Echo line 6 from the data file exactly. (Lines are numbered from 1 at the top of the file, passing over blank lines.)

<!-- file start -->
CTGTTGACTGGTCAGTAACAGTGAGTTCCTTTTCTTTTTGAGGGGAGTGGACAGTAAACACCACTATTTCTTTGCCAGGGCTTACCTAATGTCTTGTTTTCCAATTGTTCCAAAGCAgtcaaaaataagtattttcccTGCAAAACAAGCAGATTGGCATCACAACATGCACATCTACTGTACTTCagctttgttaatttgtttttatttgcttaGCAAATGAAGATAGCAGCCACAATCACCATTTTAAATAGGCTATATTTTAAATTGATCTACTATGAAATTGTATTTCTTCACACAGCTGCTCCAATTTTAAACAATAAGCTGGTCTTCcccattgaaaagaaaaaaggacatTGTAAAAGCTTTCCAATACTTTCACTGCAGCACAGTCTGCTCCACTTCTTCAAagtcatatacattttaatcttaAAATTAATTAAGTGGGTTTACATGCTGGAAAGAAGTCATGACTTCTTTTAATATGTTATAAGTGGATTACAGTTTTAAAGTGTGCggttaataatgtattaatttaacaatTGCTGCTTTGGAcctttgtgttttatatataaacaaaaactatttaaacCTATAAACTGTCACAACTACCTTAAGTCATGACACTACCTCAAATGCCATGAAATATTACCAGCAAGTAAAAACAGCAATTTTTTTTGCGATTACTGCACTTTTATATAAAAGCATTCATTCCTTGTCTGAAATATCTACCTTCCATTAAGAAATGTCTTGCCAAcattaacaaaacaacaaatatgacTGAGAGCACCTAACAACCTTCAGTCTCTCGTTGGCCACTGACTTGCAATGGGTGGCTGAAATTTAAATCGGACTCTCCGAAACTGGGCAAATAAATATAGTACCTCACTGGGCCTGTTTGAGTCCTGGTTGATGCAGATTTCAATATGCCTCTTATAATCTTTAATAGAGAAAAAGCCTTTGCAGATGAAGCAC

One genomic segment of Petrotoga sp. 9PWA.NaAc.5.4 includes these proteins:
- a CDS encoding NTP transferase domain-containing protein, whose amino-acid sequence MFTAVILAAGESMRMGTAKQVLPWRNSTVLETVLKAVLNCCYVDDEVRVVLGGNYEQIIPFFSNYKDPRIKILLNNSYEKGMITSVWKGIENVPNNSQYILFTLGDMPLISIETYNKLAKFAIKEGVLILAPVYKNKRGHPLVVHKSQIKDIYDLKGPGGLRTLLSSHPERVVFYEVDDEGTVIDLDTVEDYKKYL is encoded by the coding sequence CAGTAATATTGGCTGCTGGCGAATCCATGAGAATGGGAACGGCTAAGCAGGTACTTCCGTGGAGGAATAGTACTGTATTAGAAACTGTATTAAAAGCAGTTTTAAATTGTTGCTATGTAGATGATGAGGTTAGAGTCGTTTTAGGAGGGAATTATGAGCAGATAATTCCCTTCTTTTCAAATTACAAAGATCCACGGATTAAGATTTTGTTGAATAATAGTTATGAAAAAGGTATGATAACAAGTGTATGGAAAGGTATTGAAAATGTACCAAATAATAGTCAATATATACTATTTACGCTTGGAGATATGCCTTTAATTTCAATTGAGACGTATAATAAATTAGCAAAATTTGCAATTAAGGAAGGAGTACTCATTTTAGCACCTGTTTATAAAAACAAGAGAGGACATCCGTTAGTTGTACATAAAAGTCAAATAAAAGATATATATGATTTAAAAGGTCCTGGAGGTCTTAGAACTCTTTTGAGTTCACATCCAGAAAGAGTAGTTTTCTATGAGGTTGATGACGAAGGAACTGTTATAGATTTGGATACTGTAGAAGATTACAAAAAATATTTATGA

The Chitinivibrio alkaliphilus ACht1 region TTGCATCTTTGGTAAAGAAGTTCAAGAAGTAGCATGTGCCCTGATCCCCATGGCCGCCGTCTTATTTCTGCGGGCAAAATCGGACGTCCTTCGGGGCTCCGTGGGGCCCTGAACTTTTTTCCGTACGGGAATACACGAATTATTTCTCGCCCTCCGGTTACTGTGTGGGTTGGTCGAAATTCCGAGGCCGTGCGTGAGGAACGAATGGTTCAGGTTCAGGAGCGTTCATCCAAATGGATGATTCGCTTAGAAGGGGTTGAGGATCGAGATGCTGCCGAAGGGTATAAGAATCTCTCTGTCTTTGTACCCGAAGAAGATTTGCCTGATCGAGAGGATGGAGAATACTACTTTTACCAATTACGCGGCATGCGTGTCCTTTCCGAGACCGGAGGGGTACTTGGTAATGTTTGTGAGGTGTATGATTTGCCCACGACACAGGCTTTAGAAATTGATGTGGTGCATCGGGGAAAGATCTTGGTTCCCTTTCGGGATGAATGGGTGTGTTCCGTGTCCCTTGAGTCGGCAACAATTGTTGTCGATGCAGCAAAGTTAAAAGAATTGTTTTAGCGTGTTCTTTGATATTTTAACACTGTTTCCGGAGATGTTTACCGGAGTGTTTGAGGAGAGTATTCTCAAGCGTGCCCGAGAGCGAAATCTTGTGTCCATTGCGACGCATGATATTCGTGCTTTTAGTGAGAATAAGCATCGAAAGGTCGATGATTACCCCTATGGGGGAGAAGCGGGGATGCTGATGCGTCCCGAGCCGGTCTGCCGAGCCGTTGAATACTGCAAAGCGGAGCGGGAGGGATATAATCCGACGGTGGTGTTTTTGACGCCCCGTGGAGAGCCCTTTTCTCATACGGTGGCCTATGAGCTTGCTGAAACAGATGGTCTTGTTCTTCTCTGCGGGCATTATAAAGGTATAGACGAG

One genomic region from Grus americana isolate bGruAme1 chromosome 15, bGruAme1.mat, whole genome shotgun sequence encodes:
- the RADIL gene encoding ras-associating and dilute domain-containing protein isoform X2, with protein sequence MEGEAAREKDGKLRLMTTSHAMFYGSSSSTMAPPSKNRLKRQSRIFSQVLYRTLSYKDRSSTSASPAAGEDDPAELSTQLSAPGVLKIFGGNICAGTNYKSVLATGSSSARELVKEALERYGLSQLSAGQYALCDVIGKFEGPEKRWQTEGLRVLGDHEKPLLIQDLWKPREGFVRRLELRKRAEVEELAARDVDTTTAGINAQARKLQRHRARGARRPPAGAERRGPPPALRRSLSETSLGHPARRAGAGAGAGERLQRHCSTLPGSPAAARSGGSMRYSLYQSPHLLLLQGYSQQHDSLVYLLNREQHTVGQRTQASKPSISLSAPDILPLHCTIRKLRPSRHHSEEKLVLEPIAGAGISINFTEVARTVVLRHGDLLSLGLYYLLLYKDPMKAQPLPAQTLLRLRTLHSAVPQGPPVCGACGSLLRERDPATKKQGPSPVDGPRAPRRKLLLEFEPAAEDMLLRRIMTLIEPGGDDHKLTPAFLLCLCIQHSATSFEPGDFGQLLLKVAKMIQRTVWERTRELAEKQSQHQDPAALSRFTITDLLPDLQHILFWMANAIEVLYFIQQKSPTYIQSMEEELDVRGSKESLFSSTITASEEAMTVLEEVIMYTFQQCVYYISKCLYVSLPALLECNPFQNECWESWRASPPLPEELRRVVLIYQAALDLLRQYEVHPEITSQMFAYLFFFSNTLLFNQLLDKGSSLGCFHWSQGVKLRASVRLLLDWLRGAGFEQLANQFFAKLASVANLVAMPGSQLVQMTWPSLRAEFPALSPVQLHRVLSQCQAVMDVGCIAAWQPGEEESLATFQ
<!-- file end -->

- the RADIL gene encoding ras-associating and dilute domain-containing protein isoform X2, with protein sequence MEGEAAREKDGKLRLMTTSHAMFYGSSSSTMAPPSKNRLKRQSRIFSQVLYRTLSYKDRSSTSASPAAGEDDPAELSTQLSAPGVLKIFGGNICAGTNYKSVLATGSSSARELVKEALERYGLSQLSAGQYALCDVIGKFEGPEKRWQTEGLRVLGDHEKPLLIQDLWKPREGFVRRLELRKRAEVEELAARDVDTTTAGINAQARKLQRHRARGARRPPAGAERRGPPPALRRSLSETSLGHPARRAGAGAGAGERLQRHCSTLPGSPAAARSGGSMRYSLYQSPHLLLLQGYSQQHDSLVYLLNREQHTVGQRTQASKPSISLSAPDILPLHCTIRKLRPSRHHSEEKLVLEPIAGAGISINFTEVARTVVLRHGDLLSLGLYYLLLYKDPMKAQPLPAQTLLRLRTLHSAVPQGPPVCGACGSLLRERDPATKKQGPSPVDGPRAPRRKLLLEFEPAAEDMLLRRIMTLIEPGGDDHKLTPAFLLCLCIQHSATSFEPGDFGQLLLKVAKMIQRTVWERTRELAEKQSQHQDPAALSRFTITDLLPDLQHILFWMANAIEVLYFIQQKSPTYIQSMEEELDVRGSKESLFSSTITASEEAMTVLEEVIMYTFQQCVYYISKCLYVSLPALLECNPFQNECWESWRASPPLPEELRRVVLIYQAALDLLRQYEVHPEITSQMFAYLFFFSNTLLFNQLLDKGSSLGCFHWSQGVKLRASVRLLLDWLRGAGFEQLANQFFAKLASVANLVAMPGSQLVQMTWPSLRAEFPALSPVQLHRVLSQCQAVMDVGCIAAWQPGEEESLATFQ